If I look back at my original ones when I first started I tend to cringe! And don't get me wrong, I am nowhere near perfection, but things are looking better. I thought I'd share a few tips that helped me to improve from this:
Now please don't take anything I say as gospel, these are just my experiences and findings, everyone will find out different ways and what works best for them.
TIP 1 - RESEARCH
Reading, reading, reading - I can't stress enough how important it is to understand what your camera does and what you need it to do. I was in the market for a new camera so I researched the difference between DSLR and digital compact. Photographylife with tips for beginners was an excellent source and a huge learning curve.
From what I learnt the basis for my needs was lighting, exposure ISO and White balance. DSLR are superb cameras but out of my price range, with interchangeable lenses and high quality focusing. I don't need that for my products, I don't have anything moving, elaborate backgrounds or small enough items like jewellery for the needs of intense focus.
So I looked for a basic compact with good megapixel quality ISO and white balance function within my price range. I came up with the Nikon Coolpix S3500. I love it!
This camera does everything I need it to with macro focus for close ups, the white balance has different settings and an 'auto' (wonderful!) Plus the ease of decreasing or increasing the exposure as needed. It has 20 megapixels which is more than enough.
TIP 2 - LIGHTING
Natural Light. This is my biggest bugbear. I need natural light for my photos and this can be hard to come by living on a boat in the UK! I have tried making a lighting tent and using daylight bulbs etc.. but with the room I have it's just not practical to set it all up every time I need a new product photo, (maybe it's just laziness on my part) Still after much trial and error I found the ideal spot and time of the day when I get the best natural light through the windows which is when I aim to take my pics. There's no direct sunlight either so no harsh shadows to worry about. It's not perfect and many say if you have a decent space in the garden then setting up outside is ideal. And of course overcast raining days are a straight no for me, even with the settings on the camera it's worth waiting for a brighter day.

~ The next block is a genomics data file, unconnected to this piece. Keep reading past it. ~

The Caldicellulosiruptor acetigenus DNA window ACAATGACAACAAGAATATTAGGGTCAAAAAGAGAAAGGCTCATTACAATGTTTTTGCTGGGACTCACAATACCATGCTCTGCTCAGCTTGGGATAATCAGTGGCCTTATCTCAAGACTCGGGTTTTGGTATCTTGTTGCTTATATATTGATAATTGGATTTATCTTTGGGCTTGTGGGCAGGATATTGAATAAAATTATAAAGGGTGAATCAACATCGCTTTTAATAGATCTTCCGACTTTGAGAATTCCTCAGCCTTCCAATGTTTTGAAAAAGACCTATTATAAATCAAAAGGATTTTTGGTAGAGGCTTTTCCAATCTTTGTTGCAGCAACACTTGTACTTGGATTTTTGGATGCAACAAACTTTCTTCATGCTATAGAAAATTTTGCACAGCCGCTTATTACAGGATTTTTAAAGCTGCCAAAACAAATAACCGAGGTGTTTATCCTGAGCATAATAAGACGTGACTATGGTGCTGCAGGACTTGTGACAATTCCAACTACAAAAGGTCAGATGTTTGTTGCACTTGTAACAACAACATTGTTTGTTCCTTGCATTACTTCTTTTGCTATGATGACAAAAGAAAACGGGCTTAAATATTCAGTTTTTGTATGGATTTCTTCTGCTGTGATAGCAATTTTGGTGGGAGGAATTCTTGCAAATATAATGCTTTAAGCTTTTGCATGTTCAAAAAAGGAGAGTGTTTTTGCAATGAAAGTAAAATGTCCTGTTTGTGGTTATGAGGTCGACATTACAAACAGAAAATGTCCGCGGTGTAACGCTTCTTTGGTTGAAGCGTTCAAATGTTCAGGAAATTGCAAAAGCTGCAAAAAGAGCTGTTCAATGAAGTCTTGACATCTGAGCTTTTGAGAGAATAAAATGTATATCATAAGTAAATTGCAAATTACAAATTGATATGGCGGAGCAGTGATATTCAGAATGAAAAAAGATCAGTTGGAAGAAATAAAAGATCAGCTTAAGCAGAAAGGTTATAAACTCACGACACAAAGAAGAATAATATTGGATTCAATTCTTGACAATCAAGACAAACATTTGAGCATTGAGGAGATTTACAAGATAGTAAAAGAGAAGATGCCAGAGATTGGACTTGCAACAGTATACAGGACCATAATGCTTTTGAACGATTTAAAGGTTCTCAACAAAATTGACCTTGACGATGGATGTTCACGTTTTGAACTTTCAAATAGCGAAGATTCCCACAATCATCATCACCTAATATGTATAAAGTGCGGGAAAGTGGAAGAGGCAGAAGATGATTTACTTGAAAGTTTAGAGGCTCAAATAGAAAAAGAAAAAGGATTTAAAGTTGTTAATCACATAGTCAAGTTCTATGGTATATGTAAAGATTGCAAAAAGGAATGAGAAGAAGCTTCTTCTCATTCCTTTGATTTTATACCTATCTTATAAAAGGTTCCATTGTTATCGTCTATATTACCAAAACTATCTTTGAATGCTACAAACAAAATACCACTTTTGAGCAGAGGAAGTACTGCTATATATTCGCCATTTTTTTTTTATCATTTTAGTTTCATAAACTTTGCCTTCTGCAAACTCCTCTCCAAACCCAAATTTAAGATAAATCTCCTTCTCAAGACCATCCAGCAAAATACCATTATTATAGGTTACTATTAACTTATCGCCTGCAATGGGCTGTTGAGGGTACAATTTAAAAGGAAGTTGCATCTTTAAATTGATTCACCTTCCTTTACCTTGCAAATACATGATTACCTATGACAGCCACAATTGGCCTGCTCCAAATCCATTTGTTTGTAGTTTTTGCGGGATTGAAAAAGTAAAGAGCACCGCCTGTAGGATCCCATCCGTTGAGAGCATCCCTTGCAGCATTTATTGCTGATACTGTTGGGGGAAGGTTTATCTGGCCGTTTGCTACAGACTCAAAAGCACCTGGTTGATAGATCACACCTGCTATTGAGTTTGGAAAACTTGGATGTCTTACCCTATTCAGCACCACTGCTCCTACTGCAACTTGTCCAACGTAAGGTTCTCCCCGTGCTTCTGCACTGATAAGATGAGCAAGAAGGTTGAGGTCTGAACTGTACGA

TIP 3 - BACKGROUND
Background. Such a huge issue and until I found my ideal background for sculptures I had no idea what a difference it would make to my products. As first started I liked the idea of sitting my sculptures on a tree stump to give them a rustic look. Then looked at a white background, as a lot recommend this is the way to go. It works for some of my products but seemed to wash out my sculptures (especially as some are white!) So I scrolled through a lot of sculptures on google images looking at the different backgrounds used. As a surprise to me so many people use grey, however it really makes the colours pop! It won't work for signs and plaques but the greyscale is beautiful for my characters. The one I use is a simply photographers gradient background sheet I found on Ebay and with no room or need for a huge backdrop this sheet works perfectly. I'm still experimenting with my other products and haven't settled yet on an idea for those.
So, my set up is basically clearing the TV stand which is under my best light window, at around 1 - 3pm with the gradient background curved from the wall onto the table (held up with masking tape on the wall and a lamp weighing down the front) and then clicking away with my Coolpix. It just shows that with little expense and bit of patience and research you don't need a huge studio or a great deal of of money to improve your photos!